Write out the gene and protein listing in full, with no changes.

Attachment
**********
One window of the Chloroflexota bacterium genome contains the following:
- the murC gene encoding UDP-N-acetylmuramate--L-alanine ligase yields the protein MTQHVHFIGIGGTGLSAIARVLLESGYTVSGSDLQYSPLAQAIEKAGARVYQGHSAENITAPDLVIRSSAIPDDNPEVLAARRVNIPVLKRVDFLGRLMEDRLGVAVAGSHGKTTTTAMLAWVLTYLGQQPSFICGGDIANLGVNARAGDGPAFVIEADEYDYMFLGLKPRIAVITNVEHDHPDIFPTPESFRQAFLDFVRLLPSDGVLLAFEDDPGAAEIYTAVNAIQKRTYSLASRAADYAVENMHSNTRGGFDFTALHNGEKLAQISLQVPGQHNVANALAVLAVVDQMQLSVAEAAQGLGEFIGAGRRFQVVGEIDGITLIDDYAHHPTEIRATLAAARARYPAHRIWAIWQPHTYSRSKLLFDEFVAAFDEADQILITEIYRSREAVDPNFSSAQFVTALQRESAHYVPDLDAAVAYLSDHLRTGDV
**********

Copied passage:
One window of the Chloroflexota bacterium genome contains the following:
- the murC gene encoding UDP-N-acetylmuramate--L-alanine ligase yields the protein MTQHVHFIGIGGTGLSAIARVLLESGYTVSGSDLQYSPLAQAIEKAGARVYQGHSAENITAPDLVIRSSAIPDDNPEVLAARRVNIPVLKRVDFLGRLMEDRLGVAVAGSHGKTTTTAMLAWVLTYLGQQPSFICGGDIANLGVNARAGDGPAFVIEADEYDYMFLGLKPRIAVITNVEHDHPDIFPTPESFRQAFLDFVRLLPSDGVLLAFEDDPGAAEIYTAVNAIQKRTYSLASRAADYAVENMHSNTRGGFDFTALHNGEKLAQISLQVPGQHNVANALAVLAVVDQMQLSVAEAAQGLGEFIGAGRRFQVVGEIDGITLIDDYAHHPTEIRATLAAARARYPAHRIWAIWQPHTYSRSKLLFDEFVAAFDEADQILITEIYRSREAVDPNFSSAQFVTALQRESAHYVPDLDAAVAYLSDHLRTGDV